5 Things Florida: Future of Medicaid, Conference keynotes, Q&A w/Dr. Christine Cauffield


Emily Boerger


Thank you so much to everyone who joined us at the 2022 Florida State of Reform Health Policy Conference a few weeks ago. It was an exciting day filled with insightful presentations and engaging conversations. If you weren’t able to make it to the event, we’ve put together a “What You Missed” video that will give you a sense of the sights and sounds from the event.

Below, we feature two keynote videos from the conference, coverage of our panel conversation on the future of Medicaid in Florida, and a Q&A with Christine Cauffield, PsyD, CEO of LSF Health Systems.

Thanks for reading!

Emily Boerger
State of Reform


1. A conversation with Congressman Neal Dunn, MD

During our Morning Keynote at the State of Reform conference, we were honored to host Congressman Neal Dunn, MD, for a conversation on health policy reform in Congress. Dunn represents Florida’s 2nd Congressional District and sits on the House Energy & Commerce Subcommittee on Health.

Dunn’s comments touch on a number of health issues being discussed at the federal level including price transparency, Medicaid reimbursement, value, and drug costs. Dunn says telemedicine is another primary areas of focus—specifically as it relates to regulation, medical liability, and licensure. You can view the video of his full remarks here.

2. Q&A: Dr. Christine Cauffield discusses new BH funding

Christine Cauffield, PsyD, is the CEO of LSF Health Systems, a managing entity that focuses on providing behavioral health services in Northeast and North Central Florida. In this Q&A, Cauffield discusses LSF Health Systems’ plans for the “unprecedented” new behavioral health funding coming from the legislature.

In looking at how the new funding could be spent, Cauffield says her organization reviewed its needs assessment data to find service gaps in the 23 counties they serve. From there, they submitted a plan to DCF requesting new programs and the expansion of existing programs that are seeing positive outcomes. “The fact that the new funding is recurring in nature is, again, such a blessing for our system of care,” says Cauffield. “Recurring dollars allow so much more flexibility and gives us the guarantee that any new programs or expansion of programs will continue with this new funding.”


3. What They’re Watching: David Rogers, ILS

Independent Living Systems is making strides to improve both the provider and patient experience by working on the integration of Medicaid and Medicare services for dual-eligible Floridians. In this edition of “What They’re Watching,” ILS President David Rogers discusses some of the efforts ILS is pursuing to ensure more integrated and seamless care for this population.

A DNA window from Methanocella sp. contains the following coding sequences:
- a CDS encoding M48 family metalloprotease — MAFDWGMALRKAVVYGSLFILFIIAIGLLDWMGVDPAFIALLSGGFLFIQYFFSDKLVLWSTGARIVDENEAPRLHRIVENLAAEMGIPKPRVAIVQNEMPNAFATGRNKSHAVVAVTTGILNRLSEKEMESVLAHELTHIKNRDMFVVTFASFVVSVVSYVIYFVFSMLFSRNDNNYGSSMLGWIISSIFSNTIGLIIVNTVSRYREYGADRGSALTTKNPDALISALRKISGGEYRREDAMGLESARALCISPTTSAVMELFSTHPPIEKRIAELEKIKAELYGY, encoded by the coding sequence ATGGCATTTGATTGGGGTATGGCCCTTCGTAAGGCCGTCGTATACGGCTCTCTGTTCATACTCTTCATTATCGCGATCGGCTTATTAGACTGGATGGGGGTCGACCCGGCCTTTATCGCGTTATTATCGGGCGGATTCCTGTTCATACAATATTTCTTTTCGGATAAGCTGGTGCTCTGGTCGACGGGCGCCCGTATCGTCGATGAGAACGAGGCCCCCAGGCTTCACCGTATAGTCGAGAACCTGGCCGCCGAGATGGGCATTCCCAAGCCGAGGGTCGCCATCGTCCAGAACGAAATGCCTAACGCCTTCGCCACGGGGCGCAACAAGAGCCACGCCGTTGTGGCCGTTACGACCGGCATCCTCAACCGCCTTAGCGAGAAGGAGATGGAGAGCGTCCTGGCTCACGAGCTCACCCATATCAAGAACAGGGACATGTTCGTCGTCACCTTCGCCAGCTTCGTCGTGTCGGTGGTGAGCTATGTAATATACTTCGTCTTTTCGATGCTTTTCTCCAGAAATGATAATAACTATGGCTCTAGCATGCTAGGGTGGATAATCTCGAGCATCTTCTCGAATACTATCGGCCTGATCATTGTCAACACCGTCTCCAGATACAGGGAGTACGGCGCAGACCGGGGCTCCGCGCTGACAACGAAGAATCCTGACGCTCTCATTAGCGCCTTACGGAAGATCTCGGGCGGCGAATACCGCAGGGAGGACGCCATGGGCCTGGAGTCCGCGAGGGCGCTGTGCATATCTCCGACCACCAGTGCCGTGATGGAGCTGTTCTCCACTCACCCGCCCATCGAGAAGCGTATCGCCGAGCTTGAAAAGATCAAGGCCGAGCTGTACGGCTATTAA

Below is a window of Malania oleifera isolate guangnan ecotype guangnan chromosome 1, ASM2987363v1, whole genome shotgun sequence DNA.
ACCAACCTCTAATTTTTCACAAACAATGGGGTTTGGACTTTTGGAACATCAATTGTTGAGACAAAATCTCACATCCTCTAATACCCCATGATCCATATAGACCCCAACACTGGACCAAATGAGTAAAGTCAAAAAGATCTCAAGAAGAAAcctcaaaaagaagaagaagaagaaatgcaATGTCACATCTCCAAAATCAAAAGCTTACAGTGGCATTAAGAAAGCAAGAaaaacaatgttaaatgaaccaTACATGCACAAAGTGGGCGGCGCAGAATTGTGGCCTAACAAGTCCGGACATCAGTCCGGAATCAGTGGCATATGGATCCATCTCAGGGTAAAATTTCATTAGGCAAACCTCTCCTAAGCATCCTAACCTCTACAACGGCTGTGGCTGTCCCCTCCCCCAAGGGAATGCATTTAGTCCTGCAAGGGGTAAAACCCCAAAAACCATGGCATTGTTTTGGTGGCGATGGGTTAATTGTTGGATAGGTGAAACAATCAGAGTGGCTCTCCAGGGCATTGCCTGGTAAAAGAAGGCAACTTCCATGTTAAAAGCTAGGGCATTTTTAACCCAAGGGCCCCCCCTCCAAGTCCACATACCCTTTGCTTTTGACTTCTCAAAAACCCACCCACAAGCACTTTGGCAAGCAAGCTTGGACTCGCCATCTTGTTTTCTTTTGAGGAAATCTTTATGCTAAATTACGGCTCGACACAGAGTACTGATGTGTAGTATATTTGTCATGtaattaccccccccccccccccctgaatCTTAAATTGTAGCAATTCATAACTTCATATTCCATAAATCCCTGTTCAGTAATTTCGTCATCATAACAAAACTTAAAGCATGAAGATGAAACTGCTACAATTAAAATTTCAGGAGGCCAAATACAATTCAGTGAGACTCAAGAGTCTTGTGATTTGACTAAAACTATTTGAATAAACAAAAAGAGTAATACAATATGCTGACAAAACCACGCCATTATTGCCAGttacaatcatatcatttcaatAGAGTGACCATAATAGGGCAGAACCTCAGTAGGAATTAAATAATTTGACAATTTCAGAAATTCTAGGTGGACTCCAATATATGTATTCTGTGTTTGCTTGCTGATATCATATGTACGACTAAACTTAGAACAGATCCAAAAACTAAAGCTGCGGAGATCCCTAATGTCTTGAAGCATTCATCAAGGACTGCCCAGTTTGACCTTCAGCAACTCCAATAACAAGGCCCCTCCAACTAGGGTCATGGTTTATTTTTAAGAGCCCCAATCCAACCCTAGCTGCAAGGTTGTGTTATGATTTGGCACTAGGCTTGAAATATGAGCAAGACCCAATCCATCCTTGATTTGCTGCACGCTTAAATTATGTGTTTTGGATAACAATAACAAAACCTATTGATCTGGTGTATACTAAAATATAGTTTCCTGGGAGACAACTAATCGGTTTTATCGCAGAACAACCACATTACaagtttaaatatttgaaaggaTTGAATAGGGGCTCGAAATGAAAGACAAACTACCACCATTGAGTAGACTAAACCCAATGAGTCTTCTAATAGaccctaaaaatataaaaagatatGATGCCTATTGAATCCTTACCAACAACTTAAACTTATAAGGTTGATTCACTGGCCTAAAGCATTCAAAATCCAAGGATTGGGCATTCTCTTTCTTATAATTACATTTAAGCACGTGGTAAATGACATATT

“A lot of us in the company have worked a good part of our careers trying to crack that nut about putting Medicaid and Medicare together,” he said. Integration-related efforts include ensuring dual-eligibles have a single case manager for both plans, and doing work related to crossover payments for providers.


4. The future of Medicaid

During our “Hot topics in Florida Medicaid” panel, experts came together to discuss two major issues that will impact the state’s Medicaid program in the near future: the Statewide Medicaid Managed Care re-procurement process and upcoming eligibility redeterminations. Over 5.2 million Floridians are now enrolled in Medicaid, according to the most recent data from AHCA, which represents a significant increase from the 3.7 million enrollees prior to the pandemic.

Patti Grogan, Director of Policy & Programs for the Office of Economic Self Sufficiency at DCF, says the state is pursuing several strategies to prepare for the redetermination process including consolidating redeterminations, ex parte reviews, and improvements to communication and outreach efforts. She says the two groups most likely to lose their Medicaid eligibility are those who experience age-related changes, such as turning 65 and needing to move to Medicare, or those who experience a change in income.


5. A conversation with Beth Kidder, HMA

During our Afternoon Keynote, Health Management Associates Principal Beth Kidder shared a prospective look at the future of health care in Florida. Kidder served as Florida’s Deputy Secretary for Medicaid from 2016 to 2021 and brings to the table over 20 years of experience in managed care, long-term care services, and quality improvement.

During the keynote, Kidder discussed the importance of integrating equity and the social determinants of health into Medicaid practices to improve overall quality measures. “If you have a patient who has serious mental illness or diabetes that’s uncontrolled, and they’re housing insecure, they’re not going to manage their health care condition … If we’re going to keep moving the needle on quality metrics, we’re going to have to—at a minimum—partner with other organizations where [SDOH] is their strength.” You can watch her full keynote here.